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Pakistan attack merits outcry from Muslim leaders.

Byline: Daily Star Staff

Summary: The twin suicide blasts that rocked a Pakistani university campus this week are the latest in a series of comparable incidents attributed to Islamic fundamentalists that have again and again claimed innocent lives throughout the Muslim world in recent years. In Iraq, Somalia, and in other parts of the world in which a peaceful Islam once thrived, the raw cruelty of those attacks, which are undoubtedly contrary to the principles of Islam.

Editorial

The twin suicide blasts that rocked a Pakistani university campus this week are the latest in a series of comparable incidents attributed to Islamic fundamentalists that have again and again claimed innocent lives throughout the Muslim world in recent years.

In Iraq, Somalia, and in other parts of the world in which a peaceful Islam once thrived, the raw cruelty of those attacks, which are undoubtedly contrary to the principles of Islam, regularly remind us that confronting the radical elements within the Muslim community is an urgent necessity.

In this case, the specific targeting of an academic institution strikes a severe blow to a central pillar of Islam: education.

Despite the efforts of many Islamic radicals to disrupt educational institutions in scores of societies, it is widely accepted that Islam sanctions the importance of education; the prophet famously called on the religion's followers to seek knowledge even if that journey brought them as far as China.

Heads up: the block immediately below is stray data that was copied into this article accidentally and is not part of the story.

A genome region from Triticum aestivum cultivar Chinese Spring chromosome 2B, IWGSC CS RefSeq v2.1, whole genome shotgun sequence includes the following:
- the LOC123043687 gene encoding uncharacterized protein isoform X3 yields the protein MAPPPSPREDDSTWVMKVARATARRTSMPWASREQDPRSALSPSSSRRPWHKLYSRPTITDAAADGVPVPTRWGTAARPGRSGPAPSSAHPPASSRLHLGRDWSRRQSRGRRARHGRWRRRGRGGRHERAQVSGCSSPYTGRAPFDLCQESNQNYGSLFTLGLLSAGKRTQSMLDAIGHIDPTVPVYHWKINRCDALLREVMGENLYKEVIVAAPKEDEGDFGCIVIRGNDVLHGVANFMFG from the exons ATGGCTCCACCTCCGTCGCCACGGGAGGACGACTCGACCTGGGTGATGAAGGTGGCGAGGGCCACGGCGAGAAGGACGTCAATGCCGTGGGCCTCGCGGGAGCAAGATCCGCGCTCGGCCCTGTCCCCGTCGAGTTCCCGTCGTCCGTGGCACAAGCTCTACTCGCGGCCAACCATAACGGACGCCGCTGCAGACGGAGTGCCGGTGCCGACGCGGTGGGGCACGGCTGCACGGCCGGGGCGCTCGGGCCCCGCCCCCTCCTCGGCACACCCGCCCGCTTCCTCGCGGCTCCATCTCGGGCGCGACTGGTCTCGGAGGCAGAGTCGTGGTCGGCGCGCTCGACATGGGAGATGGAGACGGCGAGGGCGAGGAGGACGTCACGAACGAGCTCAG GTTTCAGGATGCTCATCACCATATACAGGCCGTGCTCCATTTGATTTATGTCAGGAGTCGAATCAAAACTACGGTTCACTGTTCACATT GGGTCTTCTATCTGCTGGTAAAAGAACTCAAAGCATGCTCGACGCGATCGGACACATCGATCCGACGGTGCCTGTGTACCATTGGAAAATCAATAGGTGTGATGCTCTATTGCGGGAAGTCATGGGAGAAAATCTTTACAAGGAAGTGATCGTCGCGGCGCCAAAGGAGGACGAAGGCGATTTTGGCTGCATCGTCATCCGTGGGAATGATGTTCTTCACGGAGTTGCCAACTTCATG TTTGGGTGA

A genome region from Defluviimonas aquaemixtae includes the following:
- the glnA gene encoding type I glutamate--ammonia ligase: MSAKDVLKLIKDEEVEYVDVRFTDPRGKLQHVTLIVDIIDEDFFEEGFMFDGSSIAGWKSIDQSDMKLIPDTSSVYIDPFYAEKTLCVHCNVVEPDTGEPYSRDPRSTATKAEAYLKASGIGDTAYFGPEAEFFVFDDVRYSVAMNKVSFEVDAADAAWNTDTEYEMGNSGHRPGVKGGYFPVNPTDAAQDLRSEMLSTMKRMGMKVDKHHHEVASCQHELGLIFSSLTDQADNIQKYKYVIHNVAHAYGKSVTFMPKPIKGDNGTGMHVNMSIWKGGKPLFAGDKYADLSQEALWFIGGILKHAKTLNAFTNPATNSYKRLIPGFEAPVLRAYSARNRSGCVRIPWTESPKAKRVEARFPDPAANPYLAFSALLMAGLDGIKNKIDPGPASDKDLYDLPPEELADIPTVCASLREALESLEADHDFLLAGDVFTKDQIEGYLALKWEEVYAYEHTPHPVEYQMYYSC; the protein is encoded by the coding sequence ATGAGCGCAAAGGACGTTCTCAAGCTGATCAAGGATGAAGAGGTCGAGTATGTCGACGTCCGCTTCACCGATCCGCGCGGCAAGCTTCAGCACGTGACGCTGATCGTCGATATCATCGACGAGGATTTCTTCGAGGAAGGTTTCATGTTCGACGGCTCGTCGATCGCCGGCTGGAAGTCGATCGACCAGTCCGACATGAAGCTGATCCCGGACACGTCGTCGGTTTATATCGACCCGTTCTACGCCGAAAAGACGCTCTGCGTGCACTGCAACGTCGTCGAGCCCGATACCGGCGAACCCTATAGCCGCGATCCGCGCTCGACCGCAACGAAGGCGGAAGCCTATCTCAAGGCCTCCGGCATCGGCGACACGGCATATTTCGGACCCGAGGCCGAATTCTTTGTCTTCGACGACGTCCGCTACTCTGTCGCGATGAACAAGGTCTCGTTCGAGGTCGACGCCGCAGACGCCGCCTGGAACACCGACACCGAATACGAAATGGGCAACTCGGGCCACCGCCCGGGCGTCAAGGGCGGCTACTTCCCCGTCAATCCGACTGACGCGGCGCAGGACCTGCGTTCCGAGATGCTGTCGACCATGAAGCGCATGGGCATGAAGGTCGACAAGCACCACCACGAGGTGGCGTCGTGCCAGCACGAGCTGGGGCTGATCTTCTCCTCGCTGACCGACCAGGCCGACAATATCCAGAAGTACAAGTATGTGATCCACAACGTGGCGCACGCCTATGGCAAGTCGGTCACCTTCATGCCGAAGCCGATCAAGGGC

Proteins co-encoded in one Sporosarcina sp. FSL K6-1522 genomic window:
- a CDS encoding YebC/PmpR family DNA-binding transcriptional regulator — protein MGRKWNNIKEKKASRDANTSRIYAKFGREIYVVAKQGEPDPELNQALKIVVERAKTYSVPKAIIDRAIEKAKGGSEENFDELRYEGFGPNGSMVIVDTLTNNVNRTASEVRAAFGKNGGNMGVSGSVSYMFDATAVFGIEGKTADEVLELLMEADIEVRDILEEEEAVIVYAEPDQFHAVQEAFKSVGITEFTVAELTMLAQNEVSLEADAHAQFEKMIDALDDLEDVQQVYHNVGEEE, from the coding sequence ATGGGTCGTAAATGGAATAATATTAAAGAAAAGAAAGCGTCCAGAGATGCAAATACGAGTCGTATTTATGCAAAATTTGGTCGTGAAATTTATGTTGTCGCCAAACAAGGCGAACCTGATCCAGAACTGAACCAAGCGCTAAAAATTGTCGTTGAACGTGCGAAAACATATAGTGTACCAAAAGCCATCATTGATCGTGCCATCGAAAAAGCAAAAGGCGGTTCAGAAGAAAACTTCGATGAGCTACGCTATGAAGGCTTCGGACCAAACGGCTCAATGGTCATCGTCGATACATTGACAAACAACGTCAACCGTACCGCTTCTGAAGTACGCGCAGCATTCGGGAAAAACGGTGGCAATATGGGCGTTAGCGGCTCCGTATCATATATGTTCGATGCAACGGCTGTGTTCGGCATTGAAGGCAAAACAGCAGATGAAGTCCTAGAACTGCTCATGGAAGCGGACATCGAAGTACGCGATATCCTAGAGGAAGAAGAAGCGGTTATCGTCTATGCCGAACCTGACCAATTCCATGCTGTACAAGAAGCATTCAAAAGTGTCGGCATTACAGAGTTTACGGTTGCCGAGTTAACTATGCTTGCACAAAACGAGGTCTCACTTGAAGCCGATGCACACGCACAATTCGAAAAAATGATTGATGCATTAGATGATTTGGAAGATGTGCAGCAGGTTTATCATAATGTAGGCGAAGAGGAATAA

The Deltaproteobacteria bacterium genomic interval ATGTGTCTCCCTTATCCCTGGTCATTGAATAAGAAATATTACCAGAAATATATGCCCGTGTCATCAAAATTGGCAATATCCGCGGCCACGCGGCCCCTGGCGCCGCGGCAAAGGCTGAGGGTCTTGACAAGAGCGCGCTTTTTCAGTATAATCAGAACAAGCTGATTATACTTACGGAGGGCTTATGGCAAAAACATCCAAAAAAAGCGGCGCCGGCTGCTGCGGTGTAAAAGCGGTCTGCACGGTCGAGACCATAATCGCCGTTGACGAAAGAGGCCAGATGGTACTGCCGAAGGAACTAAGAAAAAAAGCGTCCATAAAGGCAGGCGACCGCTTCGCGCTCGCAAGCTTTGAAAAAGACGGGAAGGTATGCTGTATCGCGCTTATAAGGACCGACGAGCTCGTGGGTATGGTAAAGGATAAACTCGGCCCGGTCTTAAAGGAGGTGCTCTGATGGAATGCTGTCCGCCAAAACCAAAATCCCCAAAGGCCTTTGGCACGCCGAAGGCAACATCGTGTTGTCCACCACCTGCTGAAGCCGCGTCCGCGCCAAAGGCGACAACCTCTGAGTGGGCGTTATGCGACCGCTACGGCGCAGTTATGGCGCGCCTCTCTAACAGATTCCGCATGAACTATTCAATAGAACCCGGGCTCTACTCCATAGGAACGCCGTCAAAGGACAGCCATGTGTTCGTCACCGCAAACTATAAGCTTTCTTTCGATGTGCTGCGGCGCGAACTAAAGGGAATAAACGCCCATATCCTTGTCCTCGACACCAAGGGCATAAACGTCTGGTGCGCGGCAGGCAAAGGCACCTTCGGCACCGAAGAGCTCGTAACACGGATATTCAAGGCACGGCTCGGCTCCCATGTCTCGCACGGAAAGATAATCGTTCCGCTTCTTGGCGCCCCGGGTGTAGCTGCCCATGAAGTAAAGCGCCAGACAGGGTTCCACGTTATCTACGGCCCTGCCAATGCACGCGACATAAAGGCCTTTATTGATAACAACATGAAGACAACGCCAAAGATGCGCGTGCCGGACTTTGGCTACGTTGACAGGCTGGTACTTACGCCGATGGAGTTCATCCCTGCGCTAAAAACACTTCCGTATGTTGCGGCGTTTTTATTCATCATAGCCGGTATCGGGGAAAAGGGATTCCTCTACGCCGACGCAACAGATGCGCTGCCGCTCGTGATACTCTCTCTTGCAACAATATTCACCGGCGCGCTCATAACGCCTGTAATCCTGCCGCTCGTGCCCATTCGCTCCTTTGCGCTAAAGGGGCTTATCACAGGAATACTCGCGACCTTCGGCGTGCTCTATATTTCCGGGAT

The legacy of Islam, which brought together the right conditions for the members of those societies to develop knowledge, also serves as a witness to the importance of this belief for Muslims historically. At a time when much of the world lived in darkness, it was Islamic tenets that enlightened it by making discoveries in the fields of science and literature.

Islam calls for the best in each of its followers. Yet, as hundreds of thousands of Pakistani students are forced out of their schools and universities -- they are now closed nationwide as a result of Tuesday's attacks -- an entire generation of students suffers from the concrete consequences of Islam's misinterpretation by a handful of individuals.

Islam is undoubtedly a religion of forgiveness and tolerance, but the actions of the few extremists that struck in Pakistan on Tuesday give a smear to the entirety of its community.

Tuesday's attacks call for a widespread outcry from Muslim leaders worldwide. But objecting with words is not enough; those leaders must also engage in an active reversal of the deterioration of the values they profess in the name of Islam.

As they have fought to eradicate radical mantras, governments have unfortunately too often relied on force. But force can only address flagrant symptoms.

Muslim leaders are also burdened with the obligation to fight radicalism by spreading Islam's true sense. Their sustained dialogue should be given an equal importance as coercive measures, if not more.

Short of these measures, the achievements of the peaceful majority will constantly be undermined by the fanaticism of the few.

Copyright 2009, The Daily Star. All rights reserved.

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Publication:The Daily Star (Beirut, Lebanon)
Date:Oct 22, 2009
Words:511
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